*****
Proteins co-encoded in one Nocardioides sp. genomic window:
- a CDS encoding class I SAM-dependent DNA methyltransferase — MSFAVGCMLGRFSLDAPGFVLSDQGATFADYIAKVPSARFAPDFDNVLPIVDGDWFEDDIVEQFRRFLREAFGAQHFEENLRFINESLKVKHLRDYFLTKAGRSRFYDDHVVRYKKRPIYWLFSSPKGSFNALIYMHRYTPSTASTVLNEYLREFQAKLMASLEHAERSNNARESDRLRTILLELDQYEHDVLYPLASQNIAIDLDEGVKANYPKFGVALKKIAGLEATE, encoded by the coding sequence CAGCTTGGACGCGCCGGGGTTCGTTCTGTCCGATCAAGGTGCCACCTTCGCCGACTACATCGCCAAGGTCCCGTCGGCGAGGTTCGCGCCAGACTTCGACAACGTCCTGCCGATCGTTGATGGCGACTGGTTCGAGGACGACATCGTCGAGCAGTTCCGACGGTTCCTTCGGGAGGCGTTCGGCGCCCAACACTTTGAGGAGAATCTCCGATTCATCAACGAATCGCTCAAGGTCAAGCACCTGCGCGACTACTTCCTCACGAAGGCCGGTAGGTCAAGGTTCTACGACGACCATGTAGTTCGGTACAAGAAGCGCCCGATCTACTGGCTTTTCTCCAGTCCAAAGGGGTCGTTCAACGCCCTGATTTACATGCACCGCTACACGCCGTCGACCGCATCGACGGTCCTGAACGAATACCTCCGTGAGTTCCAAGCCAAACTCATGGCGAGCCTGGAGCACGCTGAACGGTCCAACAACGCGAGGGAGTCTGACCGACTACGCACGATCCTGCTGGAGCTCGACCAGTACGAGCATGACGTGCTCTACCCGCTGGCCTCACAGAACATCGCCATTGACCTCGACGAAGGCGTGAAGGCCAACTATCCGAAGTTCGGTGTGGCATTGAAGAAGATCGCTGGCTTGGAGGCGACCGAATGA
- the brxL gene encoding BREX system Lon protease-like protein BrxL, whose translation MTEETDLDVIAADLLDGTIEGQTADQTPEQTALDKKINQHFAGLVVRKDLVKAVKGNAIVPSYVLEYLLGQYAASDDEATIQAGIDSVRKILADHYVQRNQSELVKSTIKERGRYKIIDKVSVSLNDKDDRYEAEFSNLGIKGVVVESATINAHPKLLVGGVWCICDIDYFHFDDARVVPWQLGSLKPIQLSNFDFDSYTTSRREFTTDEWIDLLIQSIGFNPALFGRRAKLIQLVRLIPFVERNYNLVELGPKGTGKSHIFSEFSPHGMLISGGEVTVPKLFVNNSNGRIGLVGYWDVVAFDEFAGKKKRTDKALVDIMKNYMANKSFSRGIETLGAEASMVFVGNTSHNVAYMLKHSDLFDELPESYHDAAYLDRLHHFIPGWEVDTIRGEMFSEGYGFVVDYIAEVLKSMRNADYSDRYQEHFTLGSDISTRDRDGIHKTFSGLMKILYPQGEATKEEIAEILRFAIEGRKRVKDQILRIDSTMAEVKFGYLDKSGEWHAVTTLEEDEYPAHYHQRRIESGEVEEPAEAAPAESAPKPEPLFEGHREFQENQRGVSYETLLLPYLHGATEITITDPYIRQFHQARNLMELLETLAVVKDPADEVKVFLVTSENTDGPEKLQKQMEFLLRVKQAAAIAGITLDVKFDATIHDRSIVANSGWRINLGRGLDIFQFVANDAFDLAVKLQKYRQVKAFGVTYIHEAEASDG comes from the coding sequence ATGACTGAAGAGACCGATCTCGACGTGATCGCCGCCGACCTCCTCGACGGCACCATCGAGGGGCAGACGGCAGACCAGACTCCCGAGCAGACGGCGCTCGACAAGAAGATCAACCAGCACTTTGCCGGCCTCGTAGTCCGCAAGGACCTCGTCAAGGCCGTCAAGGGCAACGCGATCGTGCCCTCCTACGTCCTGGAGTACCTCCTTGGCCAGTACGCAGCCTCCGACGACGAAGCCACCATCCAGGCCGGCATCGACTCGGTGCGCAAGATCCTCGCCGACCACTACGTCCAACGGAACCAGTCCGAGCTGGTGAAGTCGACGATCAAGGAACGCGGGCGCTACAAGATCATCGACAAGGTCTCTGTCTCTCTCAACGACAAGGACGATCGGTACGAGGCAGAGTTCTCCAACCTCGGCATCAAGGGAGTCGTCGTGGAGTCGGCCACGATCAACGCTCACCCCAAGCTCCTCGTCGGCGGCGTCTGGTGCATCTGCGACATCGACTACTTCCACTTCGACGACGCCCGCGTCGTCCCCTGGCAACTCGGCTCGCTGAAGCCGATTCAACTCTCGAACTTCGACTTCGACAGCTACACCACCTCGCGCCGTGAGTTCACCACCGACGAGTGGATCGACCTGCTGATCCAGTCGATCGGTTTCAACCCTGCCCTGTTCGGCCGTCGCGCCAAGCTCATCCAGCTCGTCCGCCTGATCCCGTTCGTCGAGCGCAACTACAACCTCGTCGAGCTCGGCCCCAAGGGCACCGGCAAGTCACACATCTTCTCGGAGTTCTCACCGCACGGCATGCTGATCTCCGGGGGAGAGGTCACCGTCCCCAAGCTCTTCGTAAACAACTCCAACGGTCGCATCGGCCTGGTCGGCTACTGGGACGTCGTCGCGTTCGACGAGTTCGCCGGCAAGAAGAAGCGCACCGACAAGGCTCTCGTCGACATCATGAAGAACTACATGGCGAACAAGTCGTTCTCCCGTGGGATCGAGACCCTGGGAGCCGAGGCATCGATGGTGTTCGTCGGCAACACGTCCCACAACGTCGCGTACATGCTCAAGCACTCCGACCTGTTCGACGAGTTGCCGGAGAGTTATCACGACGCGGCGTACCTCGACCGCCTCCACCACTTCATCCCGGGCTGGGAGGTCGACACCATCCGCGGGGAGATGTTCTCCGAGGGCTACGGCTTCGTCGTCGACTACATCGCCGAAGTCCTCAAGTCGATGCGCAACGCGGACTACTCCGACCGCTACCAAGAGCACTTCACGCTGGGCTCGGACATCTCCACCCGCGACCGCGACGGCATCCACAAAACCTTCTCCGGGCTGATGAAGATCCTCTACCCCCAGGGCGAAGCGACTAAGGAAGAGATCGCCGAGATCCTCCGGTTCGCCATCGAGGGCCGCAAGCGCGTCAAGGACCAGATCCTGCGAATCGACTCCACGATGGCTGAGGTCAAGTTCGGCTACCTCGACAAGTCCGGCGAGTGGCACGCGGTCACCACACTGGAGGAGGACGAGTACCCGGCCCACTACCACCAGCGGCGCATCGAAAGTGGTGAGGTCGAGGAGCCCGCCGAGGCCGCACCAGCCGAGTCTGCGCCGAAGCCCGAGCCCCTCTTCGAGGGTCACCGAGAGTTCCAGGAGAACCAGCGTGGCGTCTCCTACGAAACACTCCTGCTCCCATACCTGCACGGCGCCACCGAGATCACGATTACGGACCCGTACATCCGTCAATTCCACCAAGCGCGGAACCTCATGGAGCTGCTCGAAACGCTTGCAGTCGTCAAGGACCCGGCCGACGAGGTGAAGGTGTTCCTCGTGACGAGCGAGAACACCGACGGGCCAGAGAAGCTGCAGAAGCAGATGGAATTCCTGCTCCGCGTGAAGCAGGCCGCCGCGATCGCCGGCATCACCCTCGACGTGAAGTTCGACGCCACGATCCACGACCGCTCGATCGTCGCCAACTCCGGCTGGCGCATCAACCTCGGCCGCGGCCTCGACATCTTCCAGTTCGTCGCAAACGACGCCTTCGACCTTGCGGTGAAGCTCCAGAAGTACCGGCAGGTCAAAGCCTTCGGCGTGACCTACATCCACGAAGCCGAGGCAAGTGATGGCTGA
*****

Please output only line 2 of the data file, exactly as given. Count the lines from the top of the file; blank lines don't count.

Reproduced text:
- a CDS encoding class I SAM-dependent DNA methyltransferase — MSFAVGCMLGRFSLDAPGFVLSDQGATFADYIAKVPSARFAPDFDNVLPIVDGDWFEDDIVEQFRRFLREAFGAQHFEENLRFINESLKVKHLRDYFLTKAGRSRFYDDHVVRYKKRPIYWLFSSPKGSFNALIYMHRYTPSTASTVLNEYLREFQAKLMASLEHAERSNNARESDRLRTILLELDQYEHDVLYPLASQNIAIDLDEGVKANYPKFGVALKKIAGLEATE, encoded by the coding sequence CAGCTTGGACGCGCCGGGGTTCGTTCTGTCCGATCAAGGTGCCACCTTCGCCGACTACATCGCCAAGGTCCCGTCGGCGAGGTTCGCGCCAGACTTCGACAACGTCCTGCCGATCGTTGATGGCGACTGGTTCGAGGACGACATCGTCGAGCAGTTCCGACGGTTCCTTCGGGAGGCGTTCGGCGCCCAACACTTTGAGGAGAATCTCCGATTCATCAACGAATCGCTCAAGGTCAAGCACCTGCGCGACTACTTCCTCACGAAGGCCGGTAGGTCAAGGTTCTACGACGACCATGTAGTTCGGTACAAGAAGCGCCCGATCTACTGGCTTTTCTCCAGTCCAAAGGGGTCGTTCAACGCCCTGATTTACATGCACCGCTACACGCCGTCGACCGCATCGACGGTCCTGAACGAATACCTCCGTGAGTTCCAAGCCAAACTCATGGCGAGCCTGGAGCACGCTGAACGGTCCAACAACGCGAGGGAGTCTGACCGACTACGCACGATCCTGCTGGAGCTCGACCAGTACGAGCATGACGTGCTCTACCCGCTGGCCTCACAGAACATCGCCATTGACCTCGACGAAGGCGTGAAGGCCAACTATCCGAAGTTCGGTGTGGCATTGAAGAAGATCGCTGGCTTGGAGGCGACCGAATGA